One tradition for our family is attending the Christmas morning play at the Africa Inland Church at Kijabe, Kenya. The first re-enactment of the Christmas story was probably started by some missionary Sunday school teacher with memories of the annual children’s Christmas Pageant back in her home country. But over the years the play has become a must-see event on the yearly calendar.

   I remember one year when King Herod stole the show. That’s right. King Herod. The bad guy in the Christmas story who is best remembered for issuing the order to have all the baby boys in Bethlehem killed after the wise men told him the King of the Jews had been born in that little town.             

   As usual, this year’s Christmas play focused on angels in sheets and shepherds with real sheep, crowded onto the stage to catch a glimpse of the plastic baby Jesus in Mary’s arms. The idyllic scene changed when a standard six boy marched in wearing a huge paper crown and sunglasses. King Herod had arrived! The crowd went wild with laughter. A cohort of bodyguards, also with sunglasses, shouldered their way onto the stage and flanked King Herod. They began interrogating the wise men and pushing them around. The crowd cheered as King Herod and his men bossed everyone around – just like a real leader. Or so they thought.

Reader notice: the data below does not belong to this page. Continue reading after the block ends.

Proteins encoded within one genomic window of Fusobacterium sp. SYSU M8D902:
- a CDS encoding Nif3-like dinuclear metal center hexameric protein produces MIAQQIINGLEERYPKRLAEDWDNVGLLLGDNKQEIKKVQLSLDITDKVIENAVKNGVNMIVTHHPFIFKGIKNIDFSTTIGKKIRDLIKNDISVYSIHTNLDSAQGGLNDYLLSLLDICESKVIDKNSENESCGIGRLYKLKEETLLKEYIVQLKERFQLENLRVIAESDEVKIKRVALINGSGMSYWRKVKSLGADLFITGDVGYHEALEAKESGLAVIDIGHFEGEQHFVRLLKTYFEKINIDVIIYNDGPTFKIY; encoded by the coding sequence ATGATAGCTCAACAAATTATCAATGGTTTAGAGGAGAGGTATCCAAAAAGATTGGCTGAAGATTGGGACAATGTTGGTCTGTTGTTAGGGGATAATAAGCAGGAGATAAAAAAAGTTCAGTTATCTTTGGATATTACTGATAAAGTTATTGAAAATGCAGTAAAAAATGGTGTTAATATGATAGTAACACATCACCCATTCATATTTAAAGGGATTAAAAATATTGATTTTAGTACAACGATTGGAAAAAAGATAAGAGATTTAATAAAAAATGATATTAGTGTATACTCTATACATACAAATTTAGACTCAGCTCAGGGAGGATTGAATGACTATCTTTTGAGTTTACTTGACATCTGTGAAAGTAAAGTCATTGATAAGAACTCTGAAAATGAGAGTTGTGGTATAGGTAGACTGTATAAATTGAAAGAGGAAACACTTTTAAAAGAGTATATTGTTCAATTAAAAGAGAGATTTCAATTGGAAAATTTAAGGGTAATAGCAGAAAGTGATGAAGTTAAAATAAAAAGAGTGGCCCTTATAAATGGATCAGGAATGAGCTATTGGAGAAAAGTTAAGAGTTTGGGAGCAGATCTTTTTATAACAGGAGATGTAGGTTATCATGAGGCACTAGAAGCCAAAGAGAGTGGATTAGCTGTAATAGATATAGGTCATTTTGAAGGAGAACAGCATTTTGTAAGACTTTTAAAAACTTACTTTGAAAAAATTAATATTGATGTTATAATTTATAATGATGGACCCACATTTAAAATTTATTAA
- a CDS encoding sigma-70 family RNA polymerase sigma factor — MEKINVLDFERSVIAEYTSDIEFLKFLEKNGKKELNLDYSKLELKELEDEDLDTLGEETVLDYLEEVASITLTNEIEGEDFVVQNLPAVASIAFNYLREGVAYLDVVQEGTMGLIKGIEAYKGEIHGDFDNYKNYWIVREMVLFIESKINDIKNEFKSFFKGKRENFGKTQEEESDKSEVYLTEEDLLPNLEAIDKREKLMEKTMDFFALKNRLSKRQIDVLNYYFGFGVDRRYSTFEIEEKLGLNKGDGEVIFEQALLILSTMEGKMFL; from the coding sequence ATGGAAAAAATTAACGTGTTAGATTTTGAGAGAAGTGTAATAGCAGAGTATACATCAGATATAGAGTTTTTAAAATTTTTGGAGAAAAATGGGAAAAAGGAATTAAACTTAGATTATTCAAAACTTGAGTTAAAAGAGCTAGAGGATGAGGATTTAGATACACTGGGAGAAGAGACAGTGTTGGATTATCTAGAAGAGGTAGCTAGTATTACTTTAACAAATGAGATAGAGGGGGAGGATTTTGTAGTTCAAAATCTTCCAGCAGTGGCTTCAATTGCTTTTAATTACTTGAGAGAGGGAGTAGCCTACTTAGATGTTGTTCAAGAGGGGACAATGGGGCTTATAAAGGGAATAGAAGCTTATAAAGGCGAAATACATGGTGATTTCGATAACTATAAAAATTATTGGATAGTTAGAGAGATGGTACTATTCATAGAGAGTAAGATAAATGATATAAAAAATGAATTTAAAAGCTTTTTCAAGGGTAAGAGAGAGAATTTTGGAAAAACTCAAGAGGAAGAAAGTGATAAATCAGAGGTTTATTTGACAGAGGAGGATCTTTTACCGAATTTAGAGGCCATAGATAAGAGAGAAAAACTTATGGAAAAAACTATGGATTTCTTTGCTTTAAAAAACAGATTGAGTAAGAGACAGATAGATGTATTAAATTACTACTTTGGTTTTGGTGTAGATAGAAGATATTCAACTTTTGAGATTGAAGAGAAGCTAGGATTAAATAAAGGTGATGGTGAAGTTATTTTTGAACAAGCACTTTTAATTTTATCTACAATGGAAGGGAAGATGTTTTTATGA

The boys did a good impression of Herod the Great, a tyrant by all accounts. They had observed similar behaviour and expected leaders to act in that way. The Jews, waiting for a kingly Messiah, also had expectations of how their King would be born – in a palace, with power to push out the Roman occupiers. So it’s not surprising that Herod had no idea the real king of the universe had been born in Bethlehem. The Jewish nation missed Jesus’ arrival as well. But that first Christmas, God sent Jesus to be born in a humble stable, that part of a home where the baby animals were kept at night – much like the custom in certain parts of East Africa. Jesus came as a servant to rescue the world from sin by his eventual death on the cross.

   So even though we are drawn to the powerful and cheer the Herods of this world when they shoulder others out of the way, the real power is in Jesus, the Servant King, whose birth we celebrate at Christmas.